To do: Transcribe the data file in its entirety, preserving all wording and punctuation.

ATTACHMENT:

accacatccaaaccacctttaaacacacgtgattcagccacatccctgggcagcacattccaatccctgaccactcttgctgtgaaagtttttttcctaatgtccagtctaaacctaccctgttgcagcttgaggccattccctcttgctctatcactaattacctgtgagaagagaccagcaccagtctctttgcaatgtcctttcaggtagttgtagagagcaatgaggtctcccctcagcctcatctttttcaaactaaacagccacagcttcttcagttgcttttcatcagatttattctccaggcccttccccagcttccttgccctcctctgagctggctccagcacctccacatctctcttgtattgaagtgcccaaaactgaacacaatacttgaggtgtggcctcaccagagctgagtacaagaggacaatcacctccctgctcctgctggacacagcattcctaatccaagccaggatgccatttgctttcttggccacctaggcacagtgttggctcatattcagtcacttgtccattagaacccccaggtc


accacatccaaaccacctttaaacacacgtgattcagccacatccctgggcagcacattccaatccctgaccactcttgctgtgaaagtttttttcctaatgtccagtctaaacctaccctgttgcagcttgaggccattccctcttgctctatcactaattacctgtgagaagagaccagcaccagtctctttgcaatgtcctttcaggtagttgtagagagcaatgaggtctcccctcagcctcatctttttcaaactaaacagccacagcttcttcagttgcttttcatcagatttattctccaggcccttccccagcttccttgccctcctctgagctggctccagcacctccacatctctcttgtattgaagtgcccaaaactgaacacaatacttgaggtgtggcctcaccagagctgagtacaagaggacaatcacctccctgctcctgctggacacagcattcctaatccaagccaggatgccatttgctttcttggccacctaggcacagtgttggctcatattcagtcacttgtccattagaacccccaggtc